54 of those babies co-slept
46 of those babies did not co-sleep

If you bring those numbers back to the original:
54 of the 200 co-sleeping babies died (or 27%)
46 of the 800 non-co-sleeping babies died (or 5.75%)

There you see, in their study, the death numbers actually were significantly higher for the co-sleeping babies.

HOWEVER...
I am not supporting this article. Just pointing out the flaw with the argument.

I do think it's ridiculous to classify suffocation as SIDS, and I also think it's ridiculous that they admit many of the parents co-sleeping who did smother their babies were under the influence of something. If they wanted to conduct an accurate study, they should have just done it with people who co-sleep the way it is recommended.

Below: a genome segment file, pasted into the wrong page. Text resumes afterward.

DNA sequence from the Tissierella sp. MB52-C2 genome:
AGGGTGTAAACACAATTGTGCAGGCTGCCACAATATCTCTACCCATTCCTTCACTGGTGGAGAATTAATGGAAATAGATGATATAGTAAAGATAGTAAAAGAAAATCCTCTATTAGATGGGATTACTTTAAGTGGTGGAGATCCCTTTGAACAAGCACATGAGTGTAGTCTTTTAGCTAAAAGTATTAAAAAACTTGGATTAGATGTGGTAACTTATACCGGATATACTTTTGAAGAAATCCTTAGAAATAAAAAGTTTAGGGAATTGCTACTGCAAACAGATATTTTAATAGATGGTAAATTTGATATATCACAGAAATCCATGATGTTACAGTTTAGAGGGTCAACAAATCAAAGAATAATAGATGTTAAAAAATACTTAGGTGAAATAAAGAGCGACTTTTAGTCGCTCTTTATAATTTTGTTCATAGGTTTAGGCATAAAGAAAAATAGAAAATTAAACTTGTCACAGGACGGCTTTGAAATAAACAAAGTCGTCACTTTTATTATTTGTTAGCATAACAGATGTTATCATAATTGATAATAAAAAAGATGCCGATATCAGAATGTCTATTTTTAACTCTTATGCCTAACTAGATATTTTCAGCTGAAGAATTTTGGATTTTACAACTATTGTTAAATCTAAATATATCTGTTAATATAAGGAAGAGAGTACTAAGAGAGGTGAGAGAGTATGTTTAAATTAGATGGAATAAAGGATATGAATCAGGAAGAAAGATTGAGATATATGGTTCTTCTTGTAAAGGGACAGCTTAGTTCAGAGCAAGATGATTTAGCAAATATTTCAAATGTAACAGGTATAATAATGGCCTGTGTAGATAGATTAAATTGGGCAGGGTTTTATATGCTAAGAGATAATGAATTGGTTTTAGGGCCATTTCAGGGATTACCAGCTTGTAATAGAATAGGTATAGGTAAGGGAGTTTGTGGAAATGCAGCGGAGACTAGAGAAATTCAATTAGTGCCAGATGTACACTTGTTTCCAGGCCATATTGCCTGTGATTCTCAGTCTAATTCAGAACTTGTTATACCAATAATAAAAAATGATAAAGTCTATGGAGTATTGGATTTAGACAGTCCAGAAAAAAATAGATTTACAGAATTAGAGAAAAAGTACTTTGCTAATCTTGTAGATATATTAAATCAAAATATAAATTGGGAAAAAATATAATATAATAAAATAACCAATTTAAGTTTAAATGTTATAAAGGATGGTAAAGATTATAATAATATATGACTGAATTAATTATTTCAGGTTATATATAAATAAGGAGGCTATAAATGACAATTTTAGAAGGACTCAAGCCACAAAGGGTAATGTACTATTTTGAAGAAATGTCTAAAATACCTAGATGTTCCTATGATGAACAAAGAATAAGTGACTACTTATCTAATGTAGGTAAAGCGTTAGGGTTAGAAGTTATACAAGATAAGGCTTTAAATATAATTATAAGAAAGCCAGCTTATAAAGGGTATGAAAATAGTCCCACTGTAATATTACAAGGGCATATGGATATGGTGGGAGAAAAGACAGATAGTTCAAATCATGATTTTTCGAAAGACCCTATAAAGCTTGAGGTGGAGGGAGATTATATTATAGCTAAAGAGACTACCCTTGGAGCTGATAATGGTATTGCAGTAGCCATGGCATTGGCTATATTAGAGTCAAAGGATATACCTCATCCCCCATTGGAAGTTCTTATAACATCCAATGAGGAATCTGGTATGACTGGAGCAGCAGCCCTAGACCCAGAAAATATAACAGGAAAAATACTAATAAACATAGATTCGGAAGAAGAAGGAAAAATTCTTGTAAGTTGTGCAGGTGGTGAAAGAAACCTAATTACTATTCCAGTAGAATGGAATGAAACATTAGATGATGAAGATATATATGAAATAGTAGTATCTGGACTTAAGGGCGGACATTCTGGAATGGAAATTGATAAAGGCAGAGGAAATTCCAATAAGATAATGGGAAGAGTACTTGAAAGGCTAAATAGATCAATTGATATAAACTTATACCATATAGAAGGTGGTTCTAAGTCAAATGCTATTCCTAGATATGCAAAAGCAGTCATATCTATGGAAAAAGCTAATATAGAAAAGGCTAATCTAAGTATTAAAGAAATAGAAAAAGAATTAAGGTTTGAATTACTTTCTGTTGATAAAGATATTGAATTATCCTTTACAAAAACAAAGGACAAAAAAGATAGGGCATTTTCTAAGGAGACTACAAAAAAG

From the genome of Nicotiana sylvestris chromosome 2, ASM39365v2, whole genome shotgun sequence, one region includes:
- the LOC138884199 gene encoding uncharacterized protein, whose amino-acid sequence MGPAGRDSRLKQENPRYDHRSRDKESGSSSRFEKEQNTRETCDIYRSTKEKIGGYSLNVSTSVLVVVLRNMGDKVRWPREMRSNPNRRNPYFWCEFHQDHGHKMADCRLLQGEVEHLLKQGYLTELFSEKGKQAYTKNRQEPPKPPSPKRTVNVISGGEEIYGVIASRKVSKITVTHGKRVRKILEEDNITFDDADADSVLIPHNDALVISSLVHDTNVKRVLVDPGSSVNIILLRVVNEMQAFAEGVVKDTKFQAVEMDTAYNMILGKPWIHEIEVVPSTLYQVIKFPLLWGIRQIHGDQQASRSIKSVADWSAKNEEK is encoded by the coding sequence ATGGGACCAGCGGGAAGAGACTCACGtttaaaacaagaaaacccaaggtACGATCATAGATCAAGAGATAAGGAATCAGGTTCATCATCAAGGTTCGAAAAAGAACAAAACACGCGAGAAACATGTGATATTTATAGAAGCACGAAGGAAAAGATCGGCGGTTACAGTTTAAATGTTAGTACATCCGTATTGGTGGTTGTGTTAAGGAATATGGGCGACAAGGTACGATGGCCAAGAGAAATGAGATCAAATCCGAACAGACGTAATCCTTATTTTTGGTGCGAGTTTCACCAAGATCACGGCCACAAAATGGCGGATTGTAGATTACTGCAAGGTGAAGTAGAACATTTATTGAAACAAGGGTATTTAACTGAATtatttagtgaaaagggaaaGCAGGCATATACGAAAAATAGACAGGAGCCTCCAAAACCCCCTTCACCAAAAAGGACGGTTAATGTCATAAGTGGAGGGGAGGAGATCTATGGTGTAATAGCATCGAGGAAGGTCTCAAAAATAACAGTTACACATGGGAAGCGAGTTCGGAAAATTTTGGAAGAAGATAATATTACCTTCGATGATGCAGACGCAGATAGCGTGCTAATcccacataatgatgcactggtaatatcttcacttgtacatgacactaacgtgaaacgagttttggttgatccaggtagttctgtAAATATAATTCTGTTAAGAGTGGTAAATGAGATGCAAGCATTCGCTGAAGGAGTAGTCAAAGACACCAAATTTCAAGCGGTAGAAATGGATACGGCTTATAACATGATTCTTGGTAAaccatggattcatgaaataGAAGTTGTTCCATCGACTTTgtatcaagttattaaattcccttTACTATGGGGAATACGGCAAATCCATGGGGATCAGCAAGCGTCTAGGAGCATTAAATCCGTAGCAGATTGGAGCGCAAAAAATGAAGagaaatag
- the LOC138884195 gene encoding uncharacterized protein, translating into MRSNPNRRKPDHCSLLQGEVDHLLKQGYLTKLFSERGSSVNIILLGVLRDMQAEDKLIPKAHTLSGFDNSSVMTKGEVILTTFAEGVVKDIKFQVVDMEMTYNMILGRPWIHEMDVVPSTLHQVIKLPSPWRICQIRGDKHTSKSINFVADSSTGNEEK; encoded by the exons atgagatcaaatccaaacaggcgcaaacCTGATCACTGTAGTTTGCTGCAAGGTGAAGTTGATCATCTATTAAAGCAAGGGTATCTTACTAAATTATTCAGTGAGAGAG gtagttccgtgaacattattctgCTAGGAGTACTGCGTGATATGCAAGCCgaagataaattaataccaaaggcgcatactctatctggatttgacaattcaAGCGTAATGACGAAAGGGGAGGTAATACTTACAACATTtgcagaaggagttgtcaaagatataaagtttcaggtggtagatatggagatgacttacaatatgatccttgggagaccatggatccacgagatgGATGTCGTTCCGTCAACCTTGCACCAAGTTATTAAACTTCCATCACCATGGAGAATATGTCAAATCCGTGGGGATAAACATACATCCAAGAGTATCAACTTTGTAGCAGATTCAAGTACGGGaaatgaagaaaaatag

My theory on this whole thing is that the states and organizations who are pushing for "Baby sleeps best ALONE" are concerned about those who are co-sleeping unsafely, and it's just easier to say, "Don't do it" rather than educate on the proper way of co-sleeping. Not to say that it's right...but that's why I think it happens. Also, misinterpretation of poor studies (such as this one), which, as we know, has happened with the CDC considering circumcision promotion....

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#13 of 21 Old 10-14-2009, 08:51 PM
 
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Originally Posted by anne1140 View Post
My theory on this whole thing is that the states and organizations who are pushing for "Baby sleeps best ALONE" are concerned about those who are co-sleeping unsafely, and it's just easier to say, "Don't do it" rather than educate on the proper way of co-sleeping.